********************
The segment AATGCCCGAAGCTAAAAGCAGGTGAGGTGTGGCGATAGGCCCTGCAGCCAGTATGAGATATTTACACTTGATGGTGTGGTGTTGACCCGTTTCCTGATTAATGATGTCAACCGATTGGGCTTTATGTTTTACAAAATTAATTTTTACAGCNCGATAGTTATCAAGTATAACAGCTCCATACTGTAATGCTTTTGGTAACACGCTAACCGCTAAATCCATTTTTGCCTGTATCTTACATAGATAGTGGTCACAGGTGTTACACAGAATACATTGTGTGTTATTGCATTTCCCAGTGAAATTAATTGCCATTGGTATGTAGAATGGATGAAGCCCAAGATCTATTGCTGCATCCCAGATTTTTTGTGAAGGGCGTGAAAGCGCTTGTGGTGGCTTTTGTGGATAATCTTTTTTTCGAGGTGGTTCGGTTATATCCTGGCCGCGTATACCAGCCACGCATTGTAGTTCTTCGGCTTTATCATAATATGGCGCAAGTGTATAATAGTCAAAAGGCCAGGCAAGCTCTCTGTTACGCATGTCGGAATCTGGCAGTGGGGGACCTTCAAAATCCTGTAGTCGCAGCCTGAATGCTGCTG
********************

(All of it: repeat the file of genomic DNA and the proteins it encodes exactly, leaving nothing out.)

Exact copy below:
The segment AATGCCCGAAGCTAAAAGCAGGTGAGGTGTGGCGATAGGCCCTGCAGCCAGTATGAGATATTTACACTTGATGGTGTGGTGTTGACCCGTTTCCTGATTAATGATGTCAACCGATTGGGCTTTATGTTTTACAAAATTAATTTTTACAGCNCGATAGTTATCAAGTATAACAGCTCCATACTGTAATGCTTTTGGTAACACGCTAACCGCTAAATCCATTTTTGCCTGTATCTTACATAGATAGTGGTCACAGGTGTTACACAGAATACATTGTGTGTTATTGCATTTCCCAGTGAAATTAATTGCCATTGGTATGTAGAATGGATGAAGCCCAAGATCTATTGCTGCATCCCAGATTTTTTGTGAAGGGCGTGAAAGCGCTTGTGGTGGCTTTTGTGGATAATCTTTTTTTCGAGGTGGTTCGGTTATATCCTGGCCGCGTATACCAGCCACGCATTGTAGTTCTTCGGCTTTATCATAATATGGCGCAAGTGTATAATAGTCAAAAGGCCAGGCAAGCTCTCTGTTACGCATGTCGGAATCTGGCAGTGGGGGACCTTCAAAATCCTGTAGTCGCAGCCTGAATGCTGCTG